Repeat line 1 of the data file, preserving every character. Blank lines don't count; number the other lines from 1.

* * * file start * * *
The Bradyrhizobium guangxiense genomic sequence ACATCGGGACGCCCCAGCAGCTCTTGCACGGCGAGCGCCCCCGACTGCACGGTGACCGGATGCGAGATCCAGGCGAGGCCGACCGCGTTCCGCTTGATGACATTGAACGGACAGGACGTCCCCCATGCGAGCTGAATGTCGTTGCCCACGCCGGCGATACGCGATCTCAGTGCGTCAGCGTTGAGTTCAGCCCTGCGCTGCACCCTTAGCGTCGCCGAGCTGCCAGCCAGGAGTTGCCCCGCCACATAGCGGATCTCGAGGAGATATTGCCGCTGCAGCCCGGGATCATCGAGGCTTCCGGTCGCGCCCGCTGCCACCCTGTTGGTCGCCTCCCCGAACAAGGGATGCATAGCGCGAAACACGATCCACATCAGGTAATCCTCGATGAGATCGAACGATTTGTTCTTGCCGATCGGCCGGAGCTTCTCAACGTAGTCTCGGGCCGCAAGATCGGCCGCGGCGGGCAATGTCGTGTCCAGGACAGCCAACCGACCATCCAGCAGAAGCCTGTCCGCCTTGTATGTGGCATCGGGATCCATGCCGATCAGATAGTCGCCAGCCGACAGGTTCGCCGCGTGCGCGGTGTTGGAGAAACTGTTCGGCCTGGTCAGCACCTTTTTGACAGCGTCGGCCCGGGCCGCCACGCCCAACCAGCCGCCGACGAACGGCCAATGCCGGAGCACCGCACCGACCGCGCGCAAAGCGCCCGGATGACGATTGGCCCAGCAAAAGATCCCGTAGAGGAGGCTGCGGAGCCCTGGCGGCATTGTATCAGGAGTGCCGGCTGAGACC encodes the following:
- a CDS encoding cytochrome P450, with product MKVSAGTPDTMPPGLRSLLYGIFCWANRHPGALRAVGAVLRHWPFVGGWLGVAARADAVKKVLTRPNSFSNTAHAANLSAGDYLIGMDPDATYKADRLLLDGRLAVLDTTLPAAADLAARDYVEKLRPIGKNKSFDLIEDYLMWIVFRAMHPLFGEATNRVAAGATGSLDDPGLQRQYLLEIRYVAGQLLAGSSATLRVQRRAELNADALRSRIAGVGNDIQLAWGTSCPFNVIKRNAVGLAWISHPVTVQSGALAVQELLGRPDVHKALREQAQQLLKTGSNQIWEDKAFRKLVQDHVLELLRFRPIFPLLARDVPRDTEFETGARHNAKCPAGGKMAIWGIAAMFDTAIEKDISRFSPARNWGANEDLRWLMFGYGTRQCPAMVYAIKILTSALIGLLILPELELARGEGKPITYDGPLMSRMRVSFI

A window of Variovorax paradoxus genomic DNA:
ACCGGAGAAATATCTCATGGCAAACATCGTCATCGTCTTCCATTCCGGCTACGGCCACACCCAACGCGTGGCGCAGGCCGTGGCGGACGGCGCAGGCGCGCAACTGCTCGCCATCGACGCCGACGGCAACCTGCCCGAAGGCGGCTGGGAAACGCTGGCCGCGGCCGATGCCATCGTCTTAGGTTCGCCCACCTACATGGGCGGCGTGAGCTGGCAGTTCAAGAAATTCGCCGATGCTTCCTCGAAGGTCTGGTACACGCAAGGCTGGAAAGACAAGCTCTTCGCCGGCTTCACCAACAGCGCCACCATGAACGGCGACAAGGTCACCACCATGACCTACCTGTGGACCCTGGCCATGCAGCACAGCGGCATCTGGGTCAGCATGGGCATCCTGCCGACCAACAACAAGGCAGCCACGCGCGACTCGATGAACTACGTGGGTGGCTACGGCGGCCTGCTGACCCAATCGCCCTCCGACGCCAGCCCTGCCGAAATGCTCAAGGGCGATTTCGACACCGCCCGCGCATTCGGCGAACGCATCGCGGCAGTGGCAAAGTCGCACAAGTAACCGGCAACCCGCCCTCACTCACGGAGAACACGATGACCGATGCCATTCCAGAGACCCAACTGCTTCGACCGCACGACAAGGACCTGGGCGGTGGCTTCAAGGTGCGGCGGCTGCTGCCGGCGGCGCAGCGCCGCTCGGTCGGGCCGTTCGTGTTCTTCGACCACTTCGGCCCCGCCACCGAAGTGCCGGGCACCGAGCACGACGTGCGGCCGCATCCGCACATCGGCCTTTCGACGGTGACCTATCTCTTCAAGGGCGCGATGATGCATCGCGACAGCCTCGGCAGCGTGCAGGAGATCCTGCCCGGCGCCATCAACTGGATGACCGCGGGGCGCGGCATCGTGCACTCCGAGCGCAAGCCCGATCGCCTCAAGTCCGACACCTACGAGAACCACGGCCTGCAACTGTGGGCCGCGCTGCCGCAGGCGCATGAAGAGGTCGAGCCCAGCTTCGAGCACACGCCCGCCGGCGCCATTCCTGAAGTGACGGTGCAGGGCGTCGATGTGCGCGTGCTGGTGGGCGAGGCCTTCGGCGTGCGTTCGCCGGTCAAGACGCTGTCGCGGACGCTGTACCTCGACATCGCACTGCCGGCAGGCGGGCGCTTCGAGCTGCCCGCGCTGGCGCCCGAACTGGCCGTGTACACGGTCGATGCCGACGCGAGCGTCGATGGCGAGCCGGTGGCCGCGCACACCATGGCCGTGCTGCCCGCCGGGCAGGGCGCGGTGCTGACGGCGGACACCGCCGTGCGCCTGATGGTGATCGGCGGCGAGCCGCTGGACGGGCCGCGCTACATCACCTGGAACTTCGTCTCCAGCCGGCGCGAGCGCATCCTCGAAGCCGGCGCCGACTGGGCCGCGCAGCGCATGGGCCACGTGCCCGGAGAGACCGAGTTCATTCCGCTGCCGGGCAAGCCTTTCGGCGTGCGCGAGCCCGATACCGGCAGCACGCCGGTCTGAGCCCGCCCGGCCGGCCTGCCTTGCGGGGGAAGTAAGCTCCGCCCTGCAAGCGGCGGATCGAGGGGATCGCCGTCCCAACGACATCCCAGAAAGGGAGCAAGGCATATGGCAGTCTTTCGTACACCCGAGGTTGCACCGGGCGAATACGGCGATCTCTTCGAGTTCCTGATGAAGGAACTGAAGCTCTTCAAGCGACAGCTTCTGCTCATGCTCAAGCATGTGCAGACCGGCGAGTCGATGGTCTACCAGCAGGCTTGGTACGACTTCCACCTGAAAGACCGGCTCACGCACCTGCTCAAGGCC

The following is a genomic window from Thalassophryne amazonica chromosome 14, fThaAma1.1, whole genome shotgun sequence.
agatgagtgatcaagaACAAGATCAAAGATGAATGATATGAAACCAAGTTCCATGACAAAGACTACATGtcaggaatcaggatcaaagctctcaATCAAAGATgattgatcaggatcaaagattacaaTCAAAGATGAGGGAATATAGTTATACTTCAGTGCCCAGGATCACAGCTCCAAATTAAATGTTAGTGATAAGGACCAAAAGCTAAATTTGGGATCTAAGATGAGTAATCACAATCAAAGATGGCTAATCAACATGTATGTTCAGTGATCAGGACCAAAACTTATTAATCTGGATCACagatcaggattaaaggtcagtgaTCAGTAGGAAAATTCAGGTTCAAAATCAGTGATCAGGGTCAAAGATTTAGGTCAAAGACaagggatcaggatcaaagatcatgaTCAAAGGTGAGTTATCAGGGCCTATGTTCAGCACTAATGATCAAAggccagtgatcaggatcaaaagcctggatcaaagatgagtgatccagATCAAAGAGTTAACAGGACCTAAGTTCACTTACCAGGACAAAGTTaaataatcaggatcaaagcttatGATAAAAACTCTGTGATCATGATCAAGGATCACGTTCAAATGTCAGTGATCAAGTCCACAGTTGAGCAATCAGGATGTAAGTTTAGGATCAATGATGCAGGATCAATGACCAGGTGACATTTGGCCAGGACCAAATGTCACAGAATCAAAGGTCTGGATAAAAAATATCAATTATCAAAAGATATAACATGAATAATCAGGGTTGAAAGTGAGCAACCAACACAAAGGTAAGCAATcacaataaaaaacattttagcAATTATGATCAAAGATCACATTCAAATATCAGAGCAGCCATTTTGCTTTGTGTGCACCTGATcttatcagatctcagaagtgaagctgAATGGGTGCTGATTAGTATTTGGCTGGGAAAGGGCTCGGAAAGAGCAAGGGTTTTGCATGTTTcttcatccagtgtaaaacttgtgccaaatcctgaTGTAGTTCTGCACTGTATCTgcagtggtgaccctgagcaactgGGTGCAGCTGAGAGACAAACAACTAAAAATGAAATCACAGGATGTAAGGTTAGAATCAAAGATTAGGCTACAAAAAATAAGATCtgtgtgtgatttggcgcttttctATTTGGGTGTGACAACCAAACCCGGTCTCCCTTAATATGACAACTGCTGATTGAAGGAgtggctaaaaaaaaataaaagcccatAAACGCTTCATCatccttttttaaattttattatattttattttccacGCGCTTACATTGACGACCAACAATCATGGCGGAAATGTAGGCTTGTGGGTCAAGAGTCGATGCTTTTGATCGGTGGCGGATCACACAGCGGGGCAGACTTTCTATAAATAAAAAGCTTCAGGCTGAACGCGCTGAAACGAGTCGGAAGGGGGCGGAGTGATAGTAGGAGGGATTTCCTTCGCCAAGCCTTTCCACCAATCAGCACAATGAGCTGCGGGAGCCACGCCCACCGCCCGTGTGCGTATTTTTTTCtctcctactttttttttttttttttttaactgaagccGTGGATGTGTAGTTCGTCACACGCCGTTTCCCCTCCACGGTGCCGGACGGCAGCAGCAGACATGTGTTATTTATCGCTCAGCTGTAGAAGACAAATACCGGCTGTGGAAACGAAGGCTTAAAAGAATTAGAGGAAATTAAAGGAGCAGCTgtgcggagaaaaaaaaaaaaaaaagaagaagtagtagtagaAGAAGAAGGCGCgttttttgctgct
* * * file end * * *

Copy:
The Bradyrhizobium guangxiense genomic sequence ACATCGGGACGCCCCAGCAGCTCTTGCACGGCGAGCGCCCCCGACTGCACGGTGACCGGATGCGAGATCCAGGCGAGGCCGACCGCGTTCCGCTTGATGACATTGAACGGACAGGACGTCCCCCATGCGAGCTGAATGTCGTTGCCCACGCCGGCGATACGCGATCTCAGTGCGTCAGCGTTGAGTTCAGCCCTGCGCTGCACCCTTAGCGTCGCCGAGCTGCCAGCCAGGAGTTGCCCCGCCACATAGCGGATCTCGAGGAGATATTGCCGCTGCAGCCCGGGATCATCGAGGCTTCCGGTCGCGCCCGCTGCCACCCTGTTGGTCGCCTCCCCGAACAAGGGATGCATAGCGCGAAACACGATCCACATCAGGTAATCCTCGATGAGATCGAACGATTTGTTCTTGCCGATCGGCCGGAGCTTCTCAACGTAGTCTCGGGCCGCAAGATCGGCCGCGGCGGGCAATGTCGTGTCCAGGACAGCCAACCGACCATCCAGCAGAAGCCTGTCCGCCTTGTATGTGGCATCGGGATCCATGCCGATCAGATAGTCGCCAGCCGACAGGTTCGCCGCGTGCGCGGTGTTGGAGAAACTGTTCGGCCTGGTCAGCACCTTTTTGACAGCGTCGGCCCGGGCCGCCACGCCCAACCAGCCGCCGACGAACGGCCAATGCCGGAGCACCGCACCGACCGCGCGCAAAGCGCCCGGATGACGATTGGCCCAGCAAAAGATCCCGTAGAGGAGGCTGCGGAGCCCTGGCGGCATTGTATCAGGAGTGCCGGCTGAGACC encodes the following: